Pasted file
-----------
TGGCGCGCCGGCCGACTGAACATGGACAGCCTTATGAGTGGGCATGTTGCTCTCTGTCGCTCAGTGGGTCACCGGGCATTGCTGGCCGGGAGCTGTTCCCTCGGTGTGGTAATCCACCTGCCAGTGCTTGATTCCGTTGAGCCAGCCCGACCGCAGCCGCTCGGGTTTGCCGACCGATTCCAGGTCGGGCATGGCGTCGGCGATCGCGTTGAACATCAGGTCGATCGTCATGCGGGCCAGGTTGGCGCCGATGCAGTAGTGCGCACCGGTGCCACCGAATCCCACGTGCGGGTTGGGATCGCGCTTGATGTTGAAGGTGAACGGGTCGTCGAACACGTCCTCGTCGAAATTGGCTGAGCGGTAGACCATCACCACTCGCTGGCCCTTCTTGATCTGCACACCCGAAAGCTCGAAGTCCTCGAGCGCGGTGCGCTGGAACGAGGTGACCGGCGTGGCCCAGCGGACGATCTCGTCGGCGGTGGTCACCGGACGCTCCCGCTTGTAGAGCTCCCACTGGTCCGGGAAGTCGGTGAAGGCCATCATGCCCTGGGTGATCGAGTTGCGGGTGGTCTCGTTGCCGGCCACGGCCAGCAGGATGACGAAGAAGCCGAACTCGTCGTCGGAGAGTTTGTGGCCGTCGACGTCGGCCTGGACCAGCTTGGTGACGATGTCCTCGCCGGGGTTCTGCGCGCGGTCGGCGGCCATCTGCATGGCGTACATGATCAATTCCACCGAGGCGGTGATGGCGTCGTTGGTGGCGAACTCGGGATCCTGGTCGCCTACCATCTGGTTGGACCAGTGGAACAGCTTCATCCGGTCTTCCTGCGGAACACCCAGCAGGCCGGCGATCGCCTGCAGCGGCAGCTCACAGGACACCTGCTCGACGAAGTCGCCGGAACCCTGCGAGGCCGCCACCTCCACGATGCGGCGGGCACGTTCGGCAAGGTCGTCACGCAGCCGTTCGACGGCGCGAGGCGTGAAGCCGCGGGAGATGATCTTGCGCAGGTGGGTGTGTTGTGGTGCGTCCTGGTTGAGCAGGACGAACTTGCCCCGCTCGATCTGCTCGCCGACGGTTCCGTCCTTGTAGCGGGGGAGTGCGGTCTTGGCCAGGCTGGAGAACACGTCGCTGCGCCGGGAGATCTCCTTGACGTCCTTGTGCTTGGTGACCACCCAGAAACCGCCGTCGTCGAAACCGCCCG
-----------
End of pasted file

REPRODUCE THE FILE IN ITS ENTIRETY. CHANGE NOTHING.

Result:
TGGCGCGCCGGCCGACTGAACATGGACAGCCTTATGAGTGGGCATGTTGCTCTCTGTCGCTCAGTGGGTCACCGGGCATTGCTGGCCGGGAGCTGTTCCCTCGGTGTGGTAATCCACCTGCCAGTGCTTGATTCCGTTGAGCCAGCCCGACCGCAGCCGCTCGGGTTTGCCGACCGATTCCAGGTCGGGCATGGCGTCGGCGATCGCGTTGAACATCAGGTCGATCGTCATGCGGGCCAGGTTGGCGCCGATGCAGTAGTGCGCACCGGTGCCACCGAATCCCACGTGCGGGTTGGGATCGCGCTTGATGTTGAAGGTGAACGGGTCGTCGAACACGTCCTCGTCGAAATTGGCTGAGCGGTAGACCATCACCACTCGCTGGCCCTTCTTGATCTGCACACCCGAAAGCTCGAAGTCCTCGAGCGCGGTGCGCTGGAACGAGGTGACCGGCGTGGCCCAGCGGACGATCTCGTCGGCGGTGGTCACCGGACGCTCCCGCTTGTAGAGCTCCCACTGGTCCGGGAAGTCGGTGAAGGCCATCATGCCCTGGGTGATCGAGTTGCGGGTGGTCTCGTTGCCGGCCACGGCCAGCAGGATGACGAAGAAGCCGAACTCGTCGTCGGAGAGTTTGTGGCCGTCGACGTCGGCCTGGACCAGCTTGGTGACGATGTCCTCGCCGGGGTTCTGCGCGCGGTCGGCGGCCATCTGCATGGCGTACATGATCAATTCCACCGAGGCGGTGATGGCGTCGTTGGTGGCGAACTCGGGATCCTGGTCGCCTACCATCTGGTTGGACCAGTGGAACAGCTTCATCCGGTCTTCCTGCGGAACACCCAGCAGGCCGGCGATCGCCTGCAGCGGCAGCTCACAGGACACCTGCTCGACGAAGTCGCCGGAACCCTGCGAGGCCGCCACCTCCACGATGCGGCGGGCACGTTCGGCAAGGTCGTCACGCAGCCGTTCGACGGCGCGAGGCGTGAAGCCGCGGGAGATGATCTTGCGCAGGTGGGTGTGTTGTGGTGCGTCCTGGTTGAGCAGGACGAACTTGCCCCGCTCGATCTGCTCGCCGACGGTTCCGTCCTTGTAGCGGGGGAGTGCGGTCTTGGCCAGGCTGGAGAACACGTCGCTGCGCCGGGAGATCTCCTTGACGTCCTTGTGCTTGGTGACCACCCAGAAACCGCCGTCGTCGAAACCGCCCG